The development of survey research is seen by many as one of the most important methodological breakthroughs in the social sciences. It has become the most widely used tool of empirical investigation in sociology and has found extensive and increasing use in disciplines ranging from anthropology to economics. For our purposes we will define a survey to mean systematic, comparable data on individuals obtained by means of one or more verbal methods of data collection, such as interviews or self-completed questionnaires. The popularity of this method lies in its ability to efficiently gather theoretically relevant data for enough cases (usually samples of larger universes) and in quantifiable forms so that statistical analysis can be carried out.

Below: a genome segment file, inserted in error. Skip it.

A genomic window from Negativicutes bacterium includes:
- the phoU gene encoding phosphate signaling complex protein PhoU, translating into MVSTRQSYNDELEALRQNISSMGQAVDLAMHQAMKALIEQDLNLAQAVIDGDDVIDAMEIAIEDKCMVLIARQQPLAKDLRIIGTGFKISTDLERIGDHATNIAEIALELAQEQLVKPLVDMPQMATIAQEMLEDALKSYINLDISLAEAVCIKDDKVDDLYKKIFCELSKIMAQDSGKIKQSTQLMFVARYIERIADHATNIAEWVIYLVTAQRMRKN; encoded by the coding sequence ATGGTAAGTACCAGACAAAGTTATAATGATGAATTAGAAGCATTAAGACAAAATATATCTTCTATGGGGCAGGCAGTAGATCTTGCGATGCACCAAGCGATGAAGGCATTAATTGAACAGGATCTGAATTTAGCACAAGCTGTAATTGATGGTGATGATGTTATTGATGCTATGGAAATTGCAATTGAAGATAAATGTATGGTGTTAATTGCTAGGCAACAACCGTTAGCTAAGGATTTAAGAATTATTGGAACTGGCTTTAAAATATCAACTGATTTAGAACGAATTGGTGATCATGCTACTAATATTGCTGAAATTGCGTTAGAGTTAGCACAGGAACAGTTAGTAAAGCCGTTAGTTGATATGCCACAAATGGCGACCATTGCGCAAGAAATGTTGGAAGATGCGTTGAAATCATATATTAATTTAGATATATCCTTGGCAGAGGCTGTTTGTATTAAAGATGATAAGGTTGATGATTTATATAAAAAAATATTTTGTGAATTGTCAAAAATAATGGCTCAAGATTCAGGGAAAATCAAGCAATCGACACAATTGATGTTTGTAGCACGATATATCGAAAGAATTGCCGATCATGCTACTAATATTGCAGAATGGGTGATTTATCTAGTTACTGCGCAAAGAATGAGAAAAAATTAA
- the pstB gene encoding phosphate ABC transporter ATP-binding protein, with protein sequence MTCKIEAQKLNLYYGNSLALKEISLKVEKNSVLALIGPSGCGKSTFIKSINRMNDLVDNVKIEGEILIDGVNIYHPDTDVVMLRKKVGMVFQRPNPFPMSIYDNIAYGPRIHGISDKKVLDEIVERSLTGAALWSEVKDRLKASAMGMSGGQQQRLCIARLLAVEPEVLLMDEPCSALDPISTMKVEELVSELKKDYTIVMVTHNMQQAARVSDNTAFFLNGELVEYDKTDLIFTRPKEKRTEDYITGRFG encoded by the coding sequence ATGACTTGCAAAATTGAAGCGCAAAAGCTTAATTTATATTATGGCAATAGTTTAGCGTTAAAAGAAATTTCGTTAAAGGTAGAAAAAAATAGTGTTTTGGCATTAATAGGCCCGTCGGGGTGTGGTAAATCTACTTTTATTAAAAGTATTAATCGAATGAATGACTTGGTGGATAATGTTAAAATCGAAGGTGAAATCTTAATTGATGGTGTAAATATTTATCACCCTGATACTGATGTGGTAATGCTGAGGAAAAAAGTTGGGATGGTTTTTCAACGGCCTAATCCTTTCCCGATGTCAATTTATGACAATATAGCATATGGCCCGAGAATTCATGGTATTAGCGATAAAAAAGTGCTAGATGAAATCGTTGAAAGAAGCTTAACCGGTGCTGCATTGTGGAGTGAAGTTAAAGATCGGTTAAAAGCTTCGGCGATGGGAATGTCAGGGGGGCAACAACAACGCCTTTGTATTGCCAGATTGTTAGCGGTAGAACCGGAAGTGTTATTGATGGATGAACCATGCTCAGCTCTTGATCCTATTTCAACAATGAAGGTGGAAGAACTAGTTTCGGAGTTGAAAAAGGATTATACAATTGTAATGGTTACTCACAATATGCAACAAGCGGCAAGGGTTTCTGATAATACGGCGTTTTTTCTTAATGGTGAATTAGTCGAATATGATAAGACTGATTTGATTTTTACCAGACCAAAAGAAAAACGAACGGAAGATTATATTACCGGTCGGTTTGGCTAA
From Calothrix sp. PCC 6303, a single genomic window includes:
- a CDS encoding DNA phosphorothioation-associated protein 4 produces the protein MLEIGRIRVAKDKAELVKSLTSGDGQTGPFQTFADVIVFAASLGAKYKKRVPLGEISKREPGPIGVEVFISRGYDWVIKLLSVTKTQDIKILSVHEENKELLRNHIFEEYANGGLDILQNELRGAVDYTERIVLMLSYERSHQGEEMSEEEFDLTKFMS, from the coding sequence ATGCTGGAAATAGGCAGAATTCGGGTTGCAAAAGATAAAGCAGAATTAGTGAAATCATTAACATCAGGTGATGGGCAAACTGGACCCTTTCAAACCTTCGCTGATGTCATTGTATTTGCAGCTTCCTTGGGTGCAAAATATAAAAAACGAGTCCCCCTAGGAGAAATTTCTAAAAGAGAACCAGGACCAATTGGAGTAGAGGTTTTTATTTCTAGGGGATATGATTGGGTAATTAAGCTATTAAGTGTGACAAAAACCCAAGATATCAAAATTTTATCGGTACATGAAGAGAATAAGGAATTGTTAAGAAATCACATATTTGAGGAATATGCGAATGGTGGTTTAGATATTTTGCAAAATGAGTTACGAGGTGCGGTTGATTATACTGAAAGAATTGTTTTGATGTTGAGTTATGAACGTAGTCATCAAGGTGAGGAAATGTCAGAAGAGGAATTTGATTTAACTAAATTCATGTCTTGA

In the last decade, the use of surveys in social research in Africa has expanded considerably. During the colonial epoch, aside from an occasional cost-of-living study, an anthropological exploration into tribal life, or the often irregular census enumerations, surveys were relatively rare. The growth of universities with social science departments, the visits of foreign investigators, the studies required by outside lending agencies such as the World Bank, and the expansion of planning functions within government ministries have all increased the demand for surveys of various kinds. Researchers, supported by agencies like the United Nations, the Nordic Council and the Ford Foundation, have conducted investigations in collaboration with various governments as well as on their own. Their objectives have ranged from research into fairly abstract social phenomena, such as linguistic etymology, to measuring critical parameters that form the basic assumptions in planning operations, such as aspirations of school leavers.